Villa I Tatti
The Harvard University Center for Italian Renaissance Studies
I Tatti’s roots as a research center go back to the late 1950s, when the art historian Bernard Berenson left his villa and extensive collections of books, photographs, and works of art to his alma mater Harvard. His “first and foremost wish” for the Villa was that it should be a place for scholars of contemplation and the exchange of ideas, believing as he did that “nothing opens mind and heart like the free discussion of gifted maturing individuals, coming together with their own national traditions and differing attitudes and approaches.” This notion remains at the heart of I Tatti’s mission to this day.
The first group of Fellows arrived in 1961, shortly after Berenson’s death. Since then, I Tatti has welcomed over 1000 Fellows working in the fields of Italian Renaissance art, history, literature and music. Currently, the Center offers fifteen full-year post-doctoral Fellowships annually, as well as several shorter fellowships. The Berenson Library, with holdings of nearly 175,000 volumes and subscriptions to over 600 scholarly journals, includes an extensive and historically important photograph collection, an archive that documents the lives and work of Bernard and Mary Berenson, and the Morrill Music Library, considered one of the finest in the world for medieval and Renaissance music. The historic house contains a unique collection of Renaissance and Asian art, while I Tatti’s grounds include a working farm and an elegant Italianate garden designed in 1909 by a young Cecil Pinsent.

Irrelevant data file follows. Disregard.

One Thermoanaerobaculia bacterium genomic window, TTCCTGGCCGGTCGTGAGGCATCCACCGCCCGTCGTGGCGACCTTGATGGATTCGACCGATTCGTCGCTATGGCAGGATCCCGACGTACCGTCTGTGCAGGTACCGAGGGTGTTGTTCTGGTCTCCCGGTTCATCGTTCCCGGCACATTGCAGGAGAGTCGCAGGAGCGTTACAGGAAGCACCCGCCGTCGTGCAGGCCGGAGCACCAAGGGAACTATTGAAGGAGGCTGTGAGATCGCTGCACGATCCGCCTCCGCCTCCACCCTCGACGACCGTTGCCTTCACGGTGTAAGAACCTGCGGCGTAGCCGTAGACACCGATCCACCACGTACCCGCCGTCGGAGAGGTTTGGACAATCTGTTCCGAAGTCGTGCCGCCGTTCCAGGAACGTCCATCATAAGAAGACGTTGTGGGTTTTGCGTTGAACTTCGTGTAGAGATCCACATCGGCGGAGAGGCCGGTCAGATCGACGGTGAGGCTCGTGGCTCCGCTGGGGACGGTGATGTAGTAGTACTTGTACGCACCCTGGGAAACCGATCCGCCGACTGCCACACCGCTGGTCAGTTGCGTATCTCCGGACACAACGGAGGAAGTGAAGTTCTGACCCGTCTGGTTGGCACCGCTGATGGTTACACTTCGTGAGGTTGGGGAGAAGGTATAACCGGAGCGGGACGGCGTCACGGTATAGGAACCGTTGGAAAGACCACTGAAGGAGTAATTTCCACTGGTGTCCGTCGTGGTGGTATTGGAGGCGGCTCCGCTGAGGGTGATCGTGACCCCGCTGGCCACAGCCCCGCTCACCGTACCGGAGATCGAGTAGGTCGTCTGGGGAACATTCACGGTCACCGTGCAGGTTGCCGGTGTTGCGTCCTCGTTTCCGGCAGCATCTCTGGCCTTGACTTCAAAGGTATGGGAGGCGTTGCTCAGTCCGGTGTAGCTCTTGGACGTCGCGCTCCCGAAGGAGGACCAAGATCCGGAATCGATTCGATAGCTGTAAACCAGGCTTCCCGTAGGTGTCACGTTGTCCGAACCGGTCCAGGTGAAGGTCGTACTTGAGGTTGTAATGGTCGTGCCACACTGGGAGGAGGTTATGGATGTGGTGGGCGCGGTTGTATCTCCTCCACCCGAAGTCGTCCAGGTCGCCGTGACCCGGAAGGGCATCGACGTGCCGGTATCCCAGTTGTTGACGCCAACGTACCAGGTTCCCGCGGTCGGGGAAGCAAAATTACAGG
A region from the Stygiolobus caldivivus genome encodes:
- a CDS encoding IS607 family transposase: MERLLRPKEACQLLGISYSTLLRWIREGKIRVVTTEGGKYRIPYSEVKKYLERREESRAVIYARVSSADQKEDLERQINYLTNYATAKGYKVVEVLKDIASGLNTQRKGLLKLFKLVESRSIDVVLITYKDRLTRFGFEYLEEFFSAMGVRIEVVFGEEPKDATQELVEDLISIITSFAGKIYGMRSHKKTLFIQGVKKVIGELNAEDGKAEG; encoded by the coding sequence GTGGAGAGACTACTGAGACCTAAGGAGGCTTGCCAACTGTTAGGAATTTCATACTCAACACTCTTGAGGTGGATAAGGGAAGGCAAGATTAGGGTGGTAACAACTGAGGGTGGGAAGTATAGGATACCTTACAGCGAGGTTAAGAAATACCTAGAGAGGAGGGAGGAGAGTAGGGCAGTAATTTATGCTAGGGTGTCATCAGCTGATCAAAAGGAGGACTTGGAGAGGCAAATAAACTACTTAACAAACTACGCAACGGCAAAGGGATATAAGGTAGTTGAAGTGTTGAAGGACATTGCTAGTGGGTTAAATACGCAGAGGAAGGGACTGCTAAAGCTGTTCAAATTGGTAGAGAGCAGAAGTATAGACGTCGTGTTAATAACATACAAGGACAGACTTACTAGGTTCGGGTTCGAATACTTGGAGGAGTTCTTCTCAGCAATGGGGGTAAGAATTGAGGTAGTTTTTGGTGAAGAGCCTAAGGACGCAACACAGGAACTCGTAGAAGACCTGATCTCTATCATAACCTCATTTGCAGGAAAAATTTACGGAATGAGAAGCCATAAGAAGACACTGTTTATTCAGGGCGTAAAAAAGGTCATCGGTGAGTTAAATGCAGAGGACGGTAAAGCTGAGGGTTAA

A large proportion of the most valuable scholarship on the Italian Renaissance published since the 1970s has emanated from this research center. The villa’s location - nestled among the rolling hills above Florence - continues to provide a harmonious setting where scholars from around the world can freely exchange ideas and carry out their research. A regular series of conferences, seminars, lectures, and concerts provides the opportunity for appointees to share and discuss their work with each other and the broader community. In this way, I Tatti aims to increase our knowledge and understanding of the Italian Renaissance.